• In T2, the T-800 won't let John go home. It seems like plot convenience, but the T-800 says that the T-1000 will be there, because the T-800 would go to his house if he had to kill John. Now, where did the original T-800 go to try and kill Sarah Connor? (Hint: it was her house.)
      • That's practically canon. "I would"
    • For a robot that gets compared to a Swiss Army Knife, the T-X wears just the right color. It is probably unintentional, though.
  • During Reese's explanation of the Terminator's human appearance, he mentions that everything is grown human: skin, eyes, teeth, hair, everything. During the film's climax, the Terminator is a gleaming Chrome Champion, its apparent organic components burned away without even tarnish remaining... except the teeth, the remaining component that doesn't shine at all.
  • In The Book Of The Movie, the Terminator grabbing the phone book and his assassination of the first Sarah Connor are both told from the perspective of minor characters, the man in the booth and the child playing in the yard, respectively. The man sees a dent in the phone book under the listings for the Sarahs Connor, and briefly considers calling each to warn them that some psycho is looking for them. He doesn't, and commits suicide shortly after hearing what happened. The child wanders into the dead Mrs. Connor's home, and realizes that she is like his toy truck the Terminator ran over: broken forever.
    • Additionally, in the same book, the Terminator cuts open the left thigh of each Sarah Connor, looking for a surgical pin found in her medical records. A remnant of this subplot remains in the movie, as shrapnel from the Terminator's body imbeds itself in her left thigh. The Fridge Horror comes in when realizing that if the Terminator had succeeded in killing Sarah, it wouldn't have realized it, as the pin wasn't there yet. It would have kept killing everyone named Sarah Connor.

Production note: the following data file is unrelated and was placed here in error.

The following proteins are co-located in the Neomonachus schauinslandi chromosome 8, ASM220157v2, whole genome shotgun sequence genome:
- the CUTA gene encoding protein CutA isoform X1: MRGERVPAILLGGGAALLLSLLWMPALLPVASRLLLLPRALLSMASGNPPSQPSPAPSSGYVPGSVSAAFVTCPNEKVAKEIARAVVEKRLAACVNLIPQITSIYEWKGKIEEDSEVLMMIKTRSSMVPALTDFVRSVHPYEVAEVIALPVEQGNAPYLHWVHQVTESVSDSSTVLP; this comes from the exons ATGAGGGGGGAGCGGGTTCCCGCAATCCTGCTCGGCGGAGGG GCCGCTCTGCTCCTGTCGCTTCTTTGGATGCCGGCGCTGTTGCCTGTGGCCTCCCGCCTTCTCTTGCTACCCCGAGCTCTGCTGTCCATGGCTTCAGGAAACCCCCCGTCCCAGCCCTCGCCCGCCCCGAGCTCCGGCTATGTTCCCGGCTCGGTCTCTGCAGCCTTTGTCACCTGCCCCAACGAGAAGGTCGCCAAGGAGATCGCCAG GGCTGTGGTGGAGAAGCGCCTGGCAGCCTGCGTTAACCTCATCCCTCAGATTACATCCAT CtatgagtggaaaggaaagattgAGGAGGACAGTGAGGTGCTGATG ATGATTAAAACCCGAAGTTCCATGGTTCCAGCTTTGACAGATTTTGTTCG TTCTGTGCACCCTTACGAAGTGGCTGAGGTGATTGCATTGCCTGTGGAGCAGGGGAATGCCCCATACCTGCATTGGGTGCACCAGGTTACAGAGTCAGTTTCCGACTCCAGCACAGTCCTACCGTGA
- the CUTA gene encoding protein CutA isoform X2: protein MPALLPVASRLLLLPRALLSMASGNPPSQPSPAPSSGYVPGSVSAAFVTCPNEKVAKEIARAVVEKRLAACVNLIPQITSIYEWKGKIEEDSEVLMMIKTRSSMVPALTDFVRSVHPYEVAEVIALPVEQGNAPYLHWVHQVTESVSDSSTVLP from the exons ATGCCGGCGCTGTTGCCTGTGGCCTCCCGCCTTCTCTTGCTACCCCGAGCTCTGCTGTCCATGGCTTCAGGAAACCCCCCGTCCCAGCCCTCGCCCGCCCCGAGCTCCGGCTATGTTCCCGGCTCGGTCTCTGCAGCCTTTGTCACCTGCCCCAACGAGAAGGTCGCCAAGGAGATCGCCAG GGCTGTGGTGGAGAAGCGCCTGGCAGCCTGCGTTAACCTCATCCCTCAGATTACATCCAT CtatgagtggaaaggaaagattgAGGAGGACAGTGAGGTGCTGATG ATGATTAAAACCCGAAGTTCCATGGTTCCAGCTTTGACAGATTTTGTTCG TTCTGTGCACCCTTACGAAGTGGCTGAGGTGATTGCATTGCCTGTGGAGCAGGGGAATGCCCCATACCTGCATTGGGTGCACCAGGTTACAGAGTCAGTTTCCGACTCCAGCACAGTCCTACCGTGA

• One of the opening shots of T2 is a huge field of human skulls, followed by one being smashed by a Terminator. The camera pans up to the top of that Terminator and of course what do we see? A skull, but now mechanical and highly advanced. It's a shot meant to portray that the machines are not just going to be our exterminators, they're going to be our replacements.
  • There's a deleted scene in Terminator 2 where the T-800 tries to smile at John Connor, and fails badly. Why did it fail badly? Because the T-800 tried to copy the smile of some guy, but all he scanned was the guy's mouth. Had he scanned the guy's whole face, or at least his eyes, he probably could have done better.
  • The director of Terminator Salvation actually did a pretty good job of how things would work in a Military Chain of Command after a nuclear war, some guy claiming to be the messiah and having the answers to all their problems wouldn't be taken very seriously but rather told to get in line. This aptly explains why John Conner had to start out as a grunt in the Human Resistance and earn his reputation as a worthy commander, things realistically wouldn't start out easy for John.
  • The appearance of the T-RIP in Salvation fell into the Uncanny Valley. Well, thing is, it's a prototype and perhaps the full human appearance has still to be perfected.
    • This is confirmed by the very first movie. Kyle Reese mentions to Sarah that the original models had synthesized flesh and were very easy to spot.
  • Why is the T-1000 Naked on Arrival when its clothes are part of its form? Because it couldn't mimic clothing until it touched someone who was dressed (it didn't acquire the cop's uniform until it killed the cop).